A historian’s mindset operating with social scientific methods
I am a historian specialised in welfare state history, particularly the Finnish and Nordic welfare states. I am currently finalising my doctoral dissertation in political history at the University of Helsinki. In my PhD research, I look at Finnish social and health policy NGOs as public policy actors and experts from the 1930s to the 1960s. I have described my PhD project and my upcoming post-doc project in more detail on their respective pages.
My research interests include the history of social, health and population policy, history of medicine, urban history and gender history. I am interested in these themes especially from the perspective of expertise and knowledge production, as well as intellectual and conceptual history.
At the University of Helsinki, the discipline of political history operates under the Faculty of Social Sciences. This background, as well as my research visit in spring 2017 at the History Department / Danish Centre for Welfare State Studies at the University of Southern Denmark, have left a mark on my academic identity. I am part historian, part social scientist – I have a historian’s mindset, but I am more methodologically orientated than the so-called ‘traditional’ historian. I like to approach historical topics through social scientific methods and theories, from political sociology, in particular. I enjoy experimenting with how different questions can be addressed through different methods, as well as tweaking methods into fitting a particular research question.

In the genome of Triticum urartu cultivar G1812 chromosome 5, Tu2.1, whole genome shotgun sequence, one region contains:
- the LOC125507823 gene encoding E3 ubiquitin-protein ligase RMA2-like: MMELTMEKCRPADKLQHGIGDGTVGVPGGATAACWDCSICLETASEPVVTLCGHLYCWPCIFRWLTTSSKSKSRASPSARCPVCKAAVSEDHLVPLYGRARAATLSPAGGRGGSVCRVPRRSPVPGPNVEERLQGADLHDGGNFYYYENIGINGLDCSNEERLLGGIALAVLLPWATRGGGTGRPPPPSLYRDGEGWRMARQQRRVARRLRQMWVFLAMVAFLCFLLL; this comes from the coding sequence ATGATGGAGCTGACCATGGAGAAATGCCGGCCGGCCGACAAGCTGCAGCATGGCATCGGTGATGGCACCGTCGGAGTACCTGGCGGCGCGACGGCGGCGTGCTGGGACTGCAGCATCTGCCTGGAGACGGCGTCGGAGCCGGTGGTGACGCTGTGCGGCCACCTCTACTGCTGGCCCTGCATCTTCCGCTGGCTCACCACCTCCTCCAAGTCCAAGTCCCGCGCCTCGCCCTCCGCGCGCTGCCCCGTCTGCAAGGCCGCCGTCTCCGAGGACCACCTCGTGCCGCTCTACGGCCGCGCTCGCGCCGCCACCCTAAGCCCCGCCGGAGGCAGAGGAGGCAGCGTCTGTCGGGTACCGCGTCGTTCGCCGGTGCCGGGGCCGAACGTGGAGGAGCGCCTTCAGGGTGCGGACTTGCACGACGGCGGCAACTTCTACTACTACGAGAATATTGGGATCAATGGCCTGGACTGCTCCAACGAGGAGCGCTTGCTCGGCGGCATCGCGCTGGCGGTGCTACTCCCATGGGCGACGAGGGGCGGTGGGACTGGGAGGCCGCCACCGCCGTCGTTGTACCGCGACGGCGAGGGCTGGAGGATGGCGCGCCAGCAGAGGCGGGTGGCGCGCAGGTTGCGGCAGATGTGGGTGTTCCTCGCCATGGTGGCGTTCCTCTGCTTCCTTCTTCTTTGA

This promiscuous approach is sometimes met with mild exasperation among historians and social scientists alike; others, however, greet it with positive interest. I choose to see it as my strength. I am driven by methodological and theoretical curiosity – while always keeping historical sensitivity my top priority.